A pacemaker is a small device implanted just under the skin that is connected to pacing wires within the heart that sends electrical impulses to help it maintain a normal rhythm. The device is placed in the chest and may be necessary if you have a persistent abnormal rhythm. Newer pacemaker technologies at the University of Pennsylvania include Permanent His-Bundle Pacing (leads that utilize the heart’s natural conduction system) as well as leadless pacing (a self-contained “pellet” placed from the leg directly into the heart obviating the need for leads).
Implantable cardioverter defibrillator (ICD)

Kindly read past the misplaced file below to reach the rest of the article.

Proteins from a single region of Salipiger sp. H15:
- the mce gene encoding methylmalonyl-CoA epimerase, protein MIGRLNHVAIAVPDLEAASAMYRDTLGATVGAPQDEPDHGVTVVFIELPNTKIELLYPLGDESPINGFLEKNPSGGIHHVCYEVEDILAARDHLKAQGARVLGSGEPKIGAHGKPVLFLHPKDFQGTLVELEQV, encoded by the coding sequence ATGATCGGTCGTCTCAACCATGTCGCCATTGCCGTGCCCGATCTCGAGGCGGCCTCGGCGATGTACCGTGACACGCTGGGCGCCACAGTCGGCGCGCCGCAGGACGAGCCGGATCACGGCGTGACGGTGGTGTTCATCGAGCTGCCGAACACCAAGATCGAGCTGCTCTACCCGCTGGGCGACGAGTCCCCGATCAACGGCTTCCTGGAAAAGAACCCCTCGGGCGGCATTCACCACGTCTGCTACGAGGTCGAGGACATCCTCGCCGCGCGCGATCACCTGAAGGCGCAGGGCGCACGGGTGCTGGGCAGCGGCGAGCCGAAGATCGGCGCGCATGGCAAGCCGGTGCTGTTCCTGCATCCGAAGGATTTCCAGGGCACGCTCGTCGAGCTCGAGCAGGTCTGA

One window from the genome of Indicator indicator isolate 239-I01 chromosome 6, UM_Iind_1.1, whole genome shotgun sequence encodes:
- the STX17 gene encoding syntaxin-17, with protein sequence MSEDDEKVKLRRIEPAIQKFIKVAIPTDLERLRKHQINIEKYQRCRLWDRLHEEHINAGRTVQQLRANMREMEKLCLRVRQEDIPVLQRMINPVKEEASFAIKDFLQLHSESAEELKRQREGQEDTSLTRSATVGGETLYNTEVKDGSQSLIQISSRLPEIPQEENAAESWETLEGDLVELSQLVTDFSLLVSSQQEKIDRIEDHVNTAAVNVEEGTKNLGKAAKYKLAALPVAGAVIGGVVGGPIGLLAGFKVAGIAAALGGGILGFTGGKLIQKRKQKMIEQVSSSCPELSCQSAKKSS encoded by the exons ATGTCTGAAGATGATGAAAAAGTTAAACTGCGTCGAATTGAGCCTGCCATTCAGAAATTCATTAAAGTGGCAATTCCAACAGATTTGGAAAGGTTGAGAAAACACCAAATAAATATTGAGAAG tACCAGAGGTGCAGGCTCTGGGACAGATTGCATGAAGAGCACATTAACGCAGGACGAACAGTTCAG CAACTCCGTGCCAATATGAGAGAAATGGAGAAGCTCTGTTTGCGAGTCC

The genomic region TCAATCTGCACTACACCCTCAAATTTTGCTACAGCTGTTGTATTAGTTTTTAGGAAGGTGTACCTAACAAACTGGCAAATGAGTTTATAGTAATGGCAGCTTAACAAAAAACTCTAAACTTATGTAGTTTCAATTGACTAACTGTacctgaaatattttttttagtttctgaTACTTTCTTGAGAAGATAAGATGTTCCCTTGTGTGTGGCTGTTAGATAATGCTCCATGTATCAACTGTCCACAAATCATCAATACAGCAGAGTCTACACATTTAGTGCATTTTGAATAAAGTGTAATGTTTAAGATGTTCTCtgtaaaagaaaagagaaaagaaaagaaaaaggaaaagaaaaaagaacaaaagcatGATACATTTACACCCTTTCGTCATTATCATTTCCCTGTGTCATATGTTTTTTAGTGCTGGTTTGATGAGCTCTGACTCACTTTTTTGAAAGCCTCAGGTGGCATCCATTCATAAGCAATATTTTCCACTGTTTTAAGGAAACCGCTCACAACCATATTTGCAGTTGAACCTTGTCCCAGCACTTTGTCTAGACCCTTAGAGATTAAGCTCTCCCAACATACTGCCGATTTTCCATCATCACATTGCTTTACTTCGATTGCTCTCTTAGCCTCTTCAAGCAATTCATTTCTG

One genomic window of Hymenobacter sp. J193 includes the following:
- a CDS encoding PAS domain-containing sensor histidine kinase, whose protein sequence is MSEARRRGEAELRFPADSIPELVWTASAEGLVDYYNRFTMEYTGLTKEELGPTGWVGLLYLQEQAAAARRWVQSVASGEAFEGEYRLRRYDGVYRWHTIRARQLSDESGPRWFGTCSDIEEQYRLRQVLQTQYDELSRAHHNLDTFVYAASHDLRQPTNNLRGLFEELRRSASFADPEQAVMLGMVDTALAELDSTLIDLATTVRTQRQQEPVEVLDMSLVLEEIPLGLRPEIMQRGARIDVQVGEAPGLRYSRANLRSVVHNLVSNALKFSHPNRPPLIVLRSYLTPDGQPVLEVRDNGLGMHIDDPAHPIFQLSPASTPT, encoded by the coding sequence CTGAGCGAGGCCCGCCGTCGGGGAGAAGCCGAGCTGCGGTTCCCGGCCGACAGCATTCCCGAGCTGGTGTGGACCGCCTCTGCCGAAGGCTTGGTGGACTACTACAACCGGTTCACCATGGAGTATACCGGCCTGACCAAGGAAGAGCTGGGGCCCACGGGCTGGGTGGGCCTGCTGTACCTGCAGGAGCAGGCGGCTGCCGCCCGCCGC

ICDs monitor your heart rhythm and can deliver a shock if a dangerous arrhythmia is detected. Since some arrhythmias, such as atrial fibrillation and ventricular tachycardia, are associated with sudden cardiac death, this device may be recommended for certain patients. ICDs also have the ability to function as a pacemaker and can regulate heart rhythm.
Device lead extraction
The EP program at HUP is among the few in the country experienced in permanent pacemaker and implantable defibrillator lead extraction. Lead extraction volume has increased yearly with the team now performing more than 100 lead management procedures per year. While infection represents the most common reason for lead extraction, fractured, redundant or malfunctioning leads are also common indications. The extraction team at Penn consists of EPs and cardiothoracic surgeons working together to improve the safety and efficacy of this complex procedure.
Lead Extractions at HUP CY 2004 - CY 2011, N = 267